In the evaluation of diseased plants under field conditions (Table 1), the percentage of diseased leaves was very similar in all varieties, indicating that the incidence was generalized, being favored by the hot and humid climate. Grampola, Canaã Sunrise Solo, Gran Golden, Sunrise Solo 72/12, Golden Verde Escuro varieties did not differ statistically from the Green Belt control variety, presenting lower percentage of diseased leaves. Golden variety presented percentage of 100% of diseased leaves.

For the number of lesions per leaf, Canaã Sunrise Solo and Canaã Golden varieties obtained greater amount of lesions, of the order of 98.75 and 77.12%, respectively, differing from the others ( Table 1).

Within C. cassiicola species, isolates from different hosts may differ in pathogenicity, some of which may have a greater or lesser range of hosts. Oliveira et al. (2007) demonstrated the high pathogen non-specificity as well as the variation in susceptibility reaction according to the host, in which papaya was the most susceptible. Breton et al. (2000) also verified different reactions presented by different papaya varieties and / or selections, and genetic variability among cultivars.

Although statistically differing only from Canaã Sunrise Solo and Canaã Golden varieties, the Golden variety even presenting all leaves with lesions had lower number of lesions per leaf when compared to the others (Table 1). These results corroborate results of Venturini et al. (2014), who studied the natural infection of C. cassiicola in papaya under greenhouse conditions and verified that the Golden variety had low natural incidence of the fungus. The symptoms of the disease observed in papaya in the field are shown in Figure 1. Small leaf lesions of around 2-3 mm, rounded, white and surrounded by a yellow halo (Figure 1A) were observed. With the disease evolution, lesions on the older leaves reached 6 mm, presenting irregular shape, brown tonality, becoming necrotic, showing yellowing (Figure 1B), causing premature defoliation, and in some cases plant death (Figure 1).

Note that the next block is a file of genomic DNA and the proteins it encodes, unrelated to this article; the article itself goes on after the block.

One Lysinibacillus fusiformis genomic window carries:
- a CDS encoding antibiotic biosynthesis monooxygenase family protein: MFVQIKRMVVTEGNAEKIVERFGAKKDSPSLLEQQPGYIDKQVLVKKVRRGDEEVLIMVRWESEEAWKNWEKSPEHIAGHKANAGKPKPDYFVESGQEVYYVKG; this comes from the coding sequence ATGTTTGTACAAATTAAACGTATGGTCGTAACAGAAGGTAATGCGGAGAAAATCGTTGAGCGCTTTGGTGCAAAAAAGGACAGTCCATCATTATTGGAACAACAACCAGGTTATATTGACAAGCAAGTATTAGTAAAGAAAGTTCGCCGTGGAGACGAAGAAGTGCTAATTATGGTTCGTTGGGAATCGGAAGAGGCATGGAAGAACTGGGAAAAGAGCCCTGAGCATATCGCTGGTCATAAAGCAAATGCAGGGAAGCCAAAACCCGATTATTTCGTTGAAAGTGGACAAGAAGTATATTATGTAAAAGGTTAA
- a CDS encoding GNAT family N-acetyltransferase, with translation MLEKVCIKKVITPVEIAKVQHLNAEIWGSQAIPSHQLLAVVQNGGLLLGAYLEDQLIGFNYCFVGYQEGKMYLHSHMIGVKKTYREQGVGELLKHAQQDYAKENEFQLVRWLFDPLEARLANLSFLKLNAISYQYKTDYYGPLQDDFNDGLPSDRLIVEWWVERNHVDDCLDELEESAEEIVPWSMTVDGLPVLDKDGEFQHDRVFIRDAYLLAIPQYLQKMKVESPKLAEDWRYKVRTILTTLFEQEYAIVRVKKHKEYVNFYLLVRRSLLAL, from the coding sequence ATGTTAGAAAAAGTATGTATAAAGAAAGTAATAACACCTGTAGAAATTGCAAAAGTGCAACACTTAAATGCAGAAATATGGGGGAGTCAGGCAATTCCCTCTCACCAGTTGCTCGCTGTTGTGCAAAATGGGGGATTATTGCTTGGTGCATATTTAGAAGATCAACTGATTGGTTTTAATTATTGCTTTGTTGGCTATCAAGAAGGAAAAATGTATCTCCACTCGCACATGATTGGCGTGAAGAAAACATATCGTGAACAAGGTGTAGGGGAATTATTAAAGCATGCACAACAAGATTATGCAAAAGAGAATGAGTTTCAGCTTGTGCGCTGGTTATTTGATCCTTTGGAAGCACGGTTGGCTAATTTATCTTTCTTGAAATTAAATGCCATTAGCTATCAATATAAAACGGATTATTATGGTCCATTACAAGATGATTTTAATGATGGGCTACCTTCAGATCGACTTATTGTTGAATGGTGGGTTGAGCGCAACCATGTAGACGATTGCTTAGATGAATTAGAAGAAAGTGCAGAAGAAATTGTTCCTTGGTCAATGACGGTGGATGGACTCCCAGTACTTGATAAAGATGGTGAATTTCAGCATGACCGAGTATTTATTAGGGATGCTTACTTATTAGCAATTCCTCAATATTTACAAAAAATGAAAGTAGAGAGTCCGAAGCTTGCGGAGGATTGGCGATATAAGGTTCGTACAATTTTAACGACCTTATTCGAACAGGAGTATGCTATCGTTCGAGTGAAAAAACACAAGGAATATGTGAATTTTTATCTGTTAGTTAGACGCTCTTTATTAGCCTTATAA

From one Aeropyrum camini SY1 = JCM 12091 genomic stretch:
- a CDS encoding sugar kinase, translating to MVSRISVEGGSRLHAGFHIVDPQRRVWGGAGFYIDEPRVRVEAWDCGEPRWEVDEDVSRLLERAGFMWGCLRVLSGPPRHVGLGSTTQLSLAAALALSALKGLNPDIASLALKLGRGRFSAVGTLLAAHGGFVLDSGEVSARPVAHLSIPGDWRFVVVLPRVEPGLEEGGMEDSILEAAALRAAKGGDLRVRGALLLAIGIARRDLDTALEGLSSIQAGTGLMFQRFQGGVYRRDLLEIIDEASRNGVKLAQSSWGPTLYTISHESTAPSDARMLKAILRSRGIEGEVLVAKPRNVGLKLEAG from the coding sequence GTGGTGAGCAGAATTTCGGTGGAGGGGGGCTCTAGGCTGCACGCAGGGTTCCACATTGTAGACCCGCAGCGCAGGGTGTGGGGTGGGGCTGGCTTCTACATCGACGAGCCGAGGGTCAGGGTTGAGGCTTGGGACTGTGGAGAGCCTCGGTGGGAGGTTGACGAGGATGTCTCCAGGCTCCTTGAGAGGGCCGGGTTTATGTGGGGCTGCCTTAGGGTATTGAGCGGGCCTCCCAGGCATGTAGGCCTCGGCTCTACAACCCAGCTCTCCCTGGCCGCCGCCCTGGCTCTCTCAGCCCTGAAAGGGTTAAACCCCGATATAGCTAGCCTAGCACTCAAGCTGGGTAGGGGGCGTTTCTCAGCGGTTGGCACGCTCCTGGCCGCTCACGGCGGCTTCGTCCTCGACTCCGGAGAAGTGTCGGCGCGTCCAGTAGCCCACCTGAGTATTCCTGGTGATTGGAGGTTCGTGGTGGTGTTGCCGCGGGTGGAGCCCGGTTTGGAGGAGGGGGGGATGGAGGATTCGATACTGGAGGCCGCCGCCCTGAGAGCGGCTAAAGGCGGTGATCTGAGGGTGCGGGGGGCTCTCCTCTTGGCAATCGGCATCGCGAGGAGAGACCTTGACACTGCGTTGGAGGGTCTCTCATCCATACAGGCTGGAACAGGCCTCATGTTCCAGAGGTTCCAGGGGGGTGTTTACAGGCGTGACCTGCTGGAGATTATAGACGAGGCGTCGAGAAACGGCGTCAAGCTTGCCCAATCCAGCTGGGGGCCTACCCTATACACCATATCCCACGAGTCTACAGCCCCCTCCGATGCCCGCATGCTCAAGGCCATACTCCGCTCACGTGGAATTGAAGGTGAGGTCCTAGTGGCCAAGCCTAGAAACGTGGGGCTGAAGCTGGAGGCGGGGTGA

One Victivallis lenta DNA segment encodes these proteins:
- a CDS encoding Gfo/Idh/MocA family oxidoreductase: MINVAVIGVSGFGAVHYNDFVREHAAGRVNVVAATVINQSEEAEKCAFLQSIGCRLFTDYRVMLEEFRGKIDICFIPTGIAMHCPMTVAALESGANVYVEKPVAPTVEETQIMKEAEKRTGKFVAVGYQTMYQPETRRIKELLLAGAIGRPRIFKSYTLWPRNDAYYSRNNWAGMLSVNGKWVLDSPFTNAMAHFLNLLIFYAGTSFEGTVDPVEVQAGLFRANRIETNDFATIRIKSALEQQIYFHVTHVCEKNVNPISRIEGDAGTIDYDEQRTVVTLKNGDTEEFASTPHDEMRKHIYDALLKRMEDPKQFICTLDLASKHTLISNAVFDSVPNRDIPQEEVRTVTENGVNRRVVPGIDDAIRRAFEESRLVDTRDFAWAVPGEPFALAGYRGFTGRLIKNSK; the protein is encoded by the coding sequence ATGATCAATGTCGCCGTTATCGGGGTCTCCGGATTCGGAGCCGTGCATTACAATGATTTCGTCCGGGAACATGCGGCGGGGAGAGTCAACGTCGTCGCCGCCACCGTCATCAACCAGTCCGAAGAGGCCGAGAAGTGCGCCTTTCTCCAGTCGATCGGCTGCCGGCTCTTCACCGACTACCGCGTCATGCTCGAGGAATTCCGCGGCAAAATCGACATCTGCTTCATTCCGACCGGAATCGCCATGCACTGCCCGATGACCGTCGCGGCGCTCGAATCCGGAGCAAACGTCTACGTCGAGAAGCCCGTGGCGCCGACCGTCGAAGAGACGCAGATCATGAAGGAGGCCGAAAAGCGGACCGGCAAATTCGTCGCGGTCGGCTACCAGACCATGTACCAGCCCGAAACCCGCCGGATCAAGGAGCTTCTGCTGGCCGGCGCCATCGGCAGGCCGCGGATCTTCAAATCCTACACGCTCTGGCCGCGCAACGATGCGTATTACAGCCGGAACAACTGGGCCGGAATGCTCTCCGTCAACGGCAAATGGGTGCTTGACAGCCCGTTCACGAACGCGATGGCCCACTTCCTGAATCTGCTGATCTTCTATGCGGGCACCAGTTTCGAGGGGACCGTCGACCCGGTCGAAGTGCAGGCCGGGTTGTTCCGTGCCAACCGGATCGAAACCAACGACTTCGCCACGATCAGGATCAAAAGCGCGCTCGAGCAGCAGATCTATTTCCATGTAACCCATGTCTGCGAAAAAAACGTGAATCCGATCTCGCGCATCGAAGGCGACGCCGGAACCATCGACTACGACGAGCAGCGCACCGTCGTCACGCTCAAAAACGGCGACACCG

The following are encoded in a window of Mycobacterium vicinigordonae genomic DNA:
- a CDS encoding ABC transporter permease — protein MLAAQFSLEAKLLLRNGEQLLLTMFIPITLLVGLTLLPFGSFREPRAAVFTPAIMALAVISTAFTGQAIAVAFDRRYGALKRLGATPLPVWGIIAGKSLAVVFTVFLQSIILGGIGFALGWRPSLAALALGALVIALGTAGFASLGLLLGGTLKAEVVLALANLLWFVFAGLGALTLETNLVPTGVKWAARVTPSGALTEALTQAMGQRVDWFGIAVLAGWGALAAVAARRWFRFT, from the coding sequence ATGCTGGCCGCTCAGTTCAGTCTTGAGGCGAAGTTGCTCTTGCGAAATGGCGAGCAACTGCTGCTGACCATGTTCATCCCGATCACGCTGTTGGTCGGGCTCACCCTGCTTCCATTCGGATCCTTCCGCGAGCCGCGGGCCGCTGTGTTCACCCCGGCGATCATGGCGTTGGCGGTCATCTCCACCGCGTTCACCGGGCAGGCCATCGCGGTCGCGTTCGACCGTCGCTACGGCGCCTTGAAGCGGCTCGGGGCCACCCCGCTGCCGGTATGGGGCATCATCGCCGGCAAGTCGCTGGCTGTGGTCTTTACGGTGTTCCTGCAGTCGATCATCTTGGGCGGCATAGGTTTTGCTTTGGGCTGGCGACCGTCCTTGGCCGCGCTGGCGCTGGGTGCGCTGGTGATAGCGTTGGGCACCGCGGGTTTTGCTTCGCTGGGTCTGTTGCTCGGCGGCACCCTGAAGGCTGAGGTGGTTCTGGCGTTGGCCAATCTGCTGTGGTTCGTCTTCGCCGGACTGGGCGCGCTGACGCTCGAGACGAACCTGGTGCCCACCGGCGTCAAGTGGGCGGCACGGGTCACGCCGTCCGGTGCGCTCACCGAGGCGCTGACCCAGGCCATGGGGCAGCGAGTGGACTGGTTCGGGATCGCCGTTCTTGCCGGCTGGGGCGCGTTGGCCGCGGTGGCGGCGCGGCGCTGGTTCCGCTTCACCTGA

Fungus C. cassiicola in PDA medium initially showed white and flocculent mycelium, later acquiring the dark gray color, becoming a black olive tangle (Figure 1F).

Conidia presented morphology corresponding to the genus Corynespora, with straight or slightly curved shape, septate and showing dark halo at the extremity (Figure 1D). In the measurement of 100 conidia originating from the mycelial growth of C. cassiicola in PDA medium, presenting dimensions varying from 13.50 - 21.90 μm in width and 76.76 - 165.26 μm in length, with mean value of 16.54 x 98.15μm (Figure 1C), and number of septa ranging from 3-8 (Figures 1E).

The symptoms observed here in plants and in vitro are similar to those described in literature (LIBERATO; McTAGGART, 2006; SILVA, 2011; SNOW; BERGGREN Jr., 1989), proving the fungus identity.

The results of tests with plant extracts showed that all treatments were able to inhibit the mycelial growth of the pathogen in the three concentrations evaluated (Table 2). It was verified that for neem and eucalyptus extracts, the increase in the inhibition was proportional to the increase of concentrations, whereas for the citronella extract, efficiency was similar ( Table 2).

Tests involving the use of extracts and residues of neem leaves showed inhibition of the vegetative growth of many pathogens of the genus Fusarium sp., such as F. oxysporum f. sp. ciceri (Fock.), F. oxysporum f. sp. cepae (Hanzawa.), F. oxysporum (Snyder &Hansen), F. solani Mart. , as well as other fungi belonging to other genera such as Aspergillus sp., Sclerotinia sp., Pyricularia sp., Rhizoctonia sp., Penicillium sp. (MOSSINI; KEMMELINGER, 2005) and Colletotrichum gloeosporioides (OGBEBOR et al., 2007). Reports have confirmed the potential of the antifungal activity of this plant, demonstrating its efficiency in the control of diseases, mainly those caused by fungi, showing their fungitoxic and fungistatic effects and use as a suppressor of phytopathogenic fungi (MOSSINI; KEMMELMEIER, 2005).